FDA Introduces Pilot Programs For EtO Sterilization Initiatives

The United States Food and Drug Administration (FDA) announced new initiatives to spur innovation in Ethylene Oxide (EtO) sterilization for medical devices. EtO has recently come under pressure as a practice due to the hazardous release of ethylene oxide into the environment from facilities performing the sterilization process. This year, the United States Environmental Protection Agency (EPA) has issued warnings to 2 EtO sterilization facilities run by Sterigenics that have resulted in work stoppages and shortages of some important medical devices.

In response to the recent EtO issues, the FDA issued 2 innovation challenges to encourage new ideas. The first challenge revolved around identifying new sterilization methods and technologies, with the hope of developing new procedures that don’t rely on ethylene oxide. The second challenges was to come up with revisions to the EtO process that reduce ethylene oxide emissions to as close to zero as possible. The FDA recently chose 12 participants to work on addressing the challenges. In the same announcement, the FDA also announced the EtO Sterilization Master File Pilot Program:

“This voluntary program is intended to allow companies (sterilization providers) that sterilize single-use medical devices using fixed chamber ethylene oxide (EtO) to submit a Master File when making certain changes between sterilization sites or when making certain changes to sterilization processes that utilize reduced EtO concentrations.

Under this voluntary program, manufacturers (PMA holders) of Class III devices subject to premarket approval that are affected by such changes may reference the Master File submitted by their sterilization provider in a postapproval report in lieu of submission of a PMA supplement.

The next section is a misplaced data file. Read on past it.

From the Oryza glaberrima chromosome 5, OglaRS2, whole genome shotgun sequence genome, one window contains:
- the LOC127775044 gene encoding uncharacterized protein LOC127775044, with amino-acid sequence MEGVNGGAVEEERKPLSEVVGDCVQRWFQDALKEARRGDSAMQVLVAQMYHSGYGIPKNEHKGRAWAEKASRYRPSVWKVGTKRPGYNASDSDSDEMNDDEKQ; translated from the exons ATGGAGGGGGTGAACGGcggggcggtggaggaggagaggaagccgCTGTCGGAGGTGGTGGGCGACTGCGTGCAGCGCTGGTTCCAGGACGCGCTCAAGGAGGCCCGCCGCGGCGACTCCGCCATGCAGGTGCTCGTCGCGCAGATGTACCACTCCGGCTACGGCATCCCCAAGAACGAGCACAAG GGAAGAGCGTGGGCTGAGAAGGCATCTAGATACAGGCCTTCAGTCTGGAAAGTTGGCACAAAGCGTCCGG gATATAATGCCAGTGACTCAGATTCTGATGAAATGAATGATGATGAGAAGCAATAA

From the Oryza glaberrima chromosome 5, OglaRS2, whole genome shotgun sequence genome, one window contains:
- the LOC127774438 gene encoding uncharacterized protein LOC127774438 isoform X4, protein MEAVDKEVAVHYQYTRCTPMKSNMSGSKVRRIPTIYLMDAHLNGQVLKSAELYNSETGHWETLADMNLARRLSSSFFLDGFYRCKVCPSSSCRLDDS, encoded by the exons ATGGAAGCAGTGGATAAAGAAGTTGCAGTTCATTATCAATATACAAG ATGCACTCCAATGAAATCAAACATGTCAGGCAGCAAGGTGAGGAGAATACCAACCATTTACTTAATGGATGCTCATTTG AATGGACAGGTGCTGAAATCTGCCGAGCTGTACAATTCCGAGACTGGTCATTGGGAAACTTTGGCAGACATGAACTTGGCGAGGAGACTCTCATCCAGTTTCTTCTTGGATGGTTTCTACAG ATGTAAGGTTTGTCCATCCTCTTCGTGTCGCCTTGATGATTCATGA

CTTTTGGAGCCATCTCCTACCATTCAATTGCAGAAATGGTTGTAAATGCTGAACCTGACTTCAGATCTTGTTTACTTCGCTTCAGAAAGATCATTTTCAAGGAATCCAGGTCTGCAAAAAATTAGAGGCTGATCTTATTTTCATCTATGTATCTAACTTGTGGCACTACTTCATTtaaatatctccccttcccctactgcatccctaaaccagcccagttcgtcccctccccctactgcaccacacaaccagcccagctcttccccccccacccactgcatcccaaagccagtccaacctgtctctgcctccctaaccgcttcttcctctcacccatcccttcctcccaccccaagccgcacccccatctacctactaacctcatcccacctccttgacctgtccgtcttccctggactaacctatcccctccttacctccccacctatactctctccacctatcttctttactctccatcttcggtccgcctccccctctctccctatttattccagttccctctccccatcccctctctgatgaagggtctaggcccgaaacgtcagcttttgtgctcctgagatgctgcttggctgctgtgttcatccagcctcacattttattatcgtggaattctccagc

This pilot program seeks to ensure patient access to safe medical devices while encouraging new, innovative ways to sterilize medical devices that reduce the potential impact of EtO on the environment and on the public health.”

Read the entire announcement here: Ethylene Oxide Sterilization for Medical Devices

Hospitals need to continue to monitor the developments in EtO sterilization and other techniques to ensure the safest instruments and devices for their patients. When it comes to flexible endoscopes, hospitals need to determine which infection control procedure is best for them. Whether using sterilization or double washing to reduce the risk for particularly hard to clean scopes such as duodenoscopes, hospitals must ensure that they’re doing everything they can to protect themselves and their patients from harm. Whether reprocessing using HLD or sterilization, make sure that your staff is following the proper processes and protocols each and every time an endoscope is reprocessed. Systems such as iRIScope can display the proper workflow for reprocessing scopes such as duodenoscopes and document the process automatically. Any breaches of protocol can be alerted in real-time to protect patients and identify which staff members need additional training on reprocessing techniques. You owe it to your staff and your patients to offer everyone the peace of mind that your flexible endoscopes are being properly reprocessed every single time.